Alumni Profile Jordan Francis

Posted by: DVULI | May 17, 2021

Jordan Francis, CEO of Realtalk and Reframe, trains urban youth leaders with justice-seeking curriculums and open conversations.

by Will Cumby, (Houston 2010)

Alumni: Jordan Francis (Phoenix 2018)
Organizations: Realtalk and Reframe
Current Position: Chief Executive Officer

Why would God call Jordan Francis to minister to urban youth?

I am a black former college athlete from England with a unique look, a challenging story, and a plan. Those characteristics allow me to confidently enter doors that are unfortunately closed too often to people of color. With every open door, I consider how I can take what God has given me to open doors, leverage friendships, and equip teens with nonprofits, LLCs, and business plans.

Since I am done being an upfront speaker, I am sure God wants me to train leaders who will empower this generation to charge forward righteously. That is why Reframe [the for-profit enterprise I lead] is writing curriculum with teenagers (both believers and unbelievers) from inner-city schools to directly benefit both audiences. These teaching tools are crafted from a distinct space with psychology and theology integrated with a business entrepreneur element.

What is your mission for youth, and how are you fulfilling it?

My most significant concern is showing this generation how God is just while calling them to practice justice. Teenagers are justice and compassion-oriented leaders who love their friends and care about their causes. I desire to see justice come about in their homes and schools while equipping them with tools to build the reality of their dreams.

Realtalk, our nonprofit, focuses on open forum conversations in public schools by creating settings that encourage dialogue about controversial issues in a noncontroversial way. Reframe takes knowledge obtained through the public school system, teen dialogues, and church contexts and blends them into curriculums and training materials to reach youth—both believers and nonbelievers.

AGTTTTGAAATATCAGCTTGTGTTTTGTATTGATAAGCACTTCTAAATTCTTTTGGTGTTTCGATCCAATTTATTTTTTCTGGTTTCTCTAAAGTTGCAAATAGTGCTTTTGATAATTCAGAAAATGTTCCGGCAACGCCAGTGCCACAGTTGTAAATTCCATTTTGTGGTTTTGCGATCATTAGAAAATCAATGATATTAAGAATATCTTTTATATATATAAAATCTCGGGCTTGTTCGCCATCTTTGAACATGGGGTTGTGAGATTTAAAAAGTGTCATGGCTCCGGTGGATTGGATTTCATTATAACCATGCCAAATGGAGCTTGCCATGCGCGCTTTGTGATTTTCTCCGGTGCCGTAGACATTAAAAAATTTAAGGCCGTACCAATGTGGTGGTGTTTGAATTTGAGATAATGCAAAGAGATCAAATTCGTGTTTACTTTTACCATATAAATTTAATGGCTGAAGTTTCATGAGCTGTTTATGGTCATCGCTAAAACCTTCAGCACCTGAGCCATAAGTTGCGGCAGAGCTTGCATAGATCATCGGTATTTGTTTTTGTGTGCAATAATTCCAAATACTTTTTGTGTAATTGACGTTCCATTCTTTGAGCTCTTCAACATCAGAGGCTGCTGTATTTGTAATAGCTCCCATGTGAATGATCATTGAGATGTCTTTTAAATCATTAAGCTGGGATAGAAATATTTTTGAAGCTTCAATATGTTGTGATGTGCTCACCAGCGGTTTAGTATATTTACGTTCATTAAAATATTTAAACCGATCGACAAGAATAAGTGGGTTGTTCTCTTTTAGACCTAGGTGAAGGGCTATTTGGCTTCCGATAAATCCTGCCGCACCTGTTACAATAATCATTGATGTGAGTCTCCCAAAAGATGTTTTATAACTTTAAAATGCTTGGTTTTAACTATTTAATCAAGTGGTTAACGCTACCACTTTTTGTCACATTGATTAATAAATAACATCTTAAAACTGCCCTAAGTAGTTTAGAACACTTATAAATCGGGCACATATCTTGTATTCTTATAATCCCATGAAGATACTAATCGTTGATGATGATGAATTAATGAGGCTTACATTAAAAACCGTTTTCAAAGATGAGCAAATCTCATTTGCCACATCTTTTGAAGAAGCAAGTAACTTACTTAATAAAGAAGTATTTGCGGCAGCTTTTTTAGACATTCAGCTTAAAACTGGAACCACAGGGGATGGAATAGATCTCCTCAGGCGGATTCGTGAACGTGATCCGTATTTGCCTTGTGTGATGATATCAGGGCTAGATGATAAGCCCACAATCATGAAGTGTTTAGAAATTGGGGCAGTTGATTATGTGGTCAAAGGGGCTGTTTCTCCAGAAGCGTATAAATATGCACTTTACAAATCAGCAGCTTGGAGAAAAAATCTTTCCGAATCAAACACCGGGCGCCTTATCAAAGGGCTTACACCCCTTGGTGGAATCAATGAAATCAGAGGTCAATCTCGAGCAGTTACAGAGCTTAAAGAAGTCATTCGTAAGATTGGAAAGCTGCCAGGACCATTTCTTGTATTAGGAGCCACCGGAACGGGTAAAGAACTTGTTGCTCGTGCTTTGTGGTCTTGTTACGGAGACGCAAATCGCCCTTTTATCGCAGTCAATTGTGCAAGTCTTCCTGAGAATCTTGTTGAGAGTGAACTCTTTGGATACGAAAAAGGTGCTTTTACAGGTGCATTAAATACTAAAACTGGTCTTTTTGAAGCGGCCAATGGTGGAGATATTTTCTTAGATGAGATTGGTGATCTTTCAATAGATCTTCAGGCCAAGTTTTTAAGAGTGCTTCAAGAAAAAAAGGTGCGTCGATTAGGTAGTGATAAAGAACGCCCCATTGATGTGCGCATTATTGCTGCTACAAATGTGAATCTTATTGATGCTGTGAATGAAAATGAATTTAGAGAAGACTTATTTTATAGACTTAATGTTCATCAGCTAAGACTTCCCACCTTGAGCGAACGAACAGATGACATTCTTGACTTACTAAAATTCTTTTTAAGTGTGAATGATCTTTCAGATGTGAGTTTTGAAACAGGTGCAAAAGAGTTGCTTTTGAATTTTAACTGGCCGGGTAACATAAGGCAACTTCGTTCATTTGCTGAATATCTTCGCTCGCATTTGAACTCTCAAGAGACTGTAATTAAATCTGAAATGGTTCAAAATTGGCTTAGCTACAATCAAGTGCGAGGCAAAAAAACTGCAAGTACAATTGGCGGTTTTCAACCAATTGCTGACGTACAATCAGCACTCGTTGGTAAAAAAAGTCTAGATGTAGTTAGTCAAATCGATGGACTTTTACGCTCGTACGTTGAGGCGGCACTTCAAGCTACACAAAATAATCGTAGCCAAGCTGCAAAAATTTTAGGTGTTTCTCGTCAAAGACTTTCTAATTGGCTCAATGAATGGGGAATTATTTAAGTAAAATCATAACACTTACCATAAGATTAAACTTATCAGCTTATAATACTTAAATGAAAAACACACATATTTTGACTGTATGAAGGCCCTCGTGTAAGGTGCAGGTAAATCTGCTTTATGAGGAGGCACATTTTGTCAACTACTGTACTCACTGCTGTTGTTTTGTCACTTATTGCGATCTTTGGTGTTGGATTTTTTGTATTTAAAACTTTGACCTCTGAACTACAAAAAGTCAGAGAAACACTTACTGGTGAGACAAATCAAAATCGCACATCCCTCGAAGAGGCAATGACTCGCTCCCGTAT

How did you know you were called to reach today’s generation of youth?

I started serving in college ministry and then moved to Arizona with my wife in 2016 to help a friend launch a church. While praying about growing the church, we launched Realtalk, and I felt the Holy Spirit leading us to work with community high schools. I saw broken and hurting students from various backgrounds and related to many of their stories. Each day we serve in the schools is a confirmation that high school ministry is why God sent us to Arizona.

As a relatively young ministry, what challenges have you faced?

When we first began Realtalk, our most significant challenges were credibility, recognition, and financial backing. The organizations that wanted to stick with us could not afford to stay, and those that could afford it did not last. We also had internal challenges. Over time, we learned that sustained success takes resiliency, persistence, and committed consistency to our beliefs. We also learned how to show grace, to be honest, and to dialogue. Conversation is good theology. Jesus was always talking with someone. We must create space for real conversation in our personal and professional lives while teaching teenagers to dialogue daily with their Creator.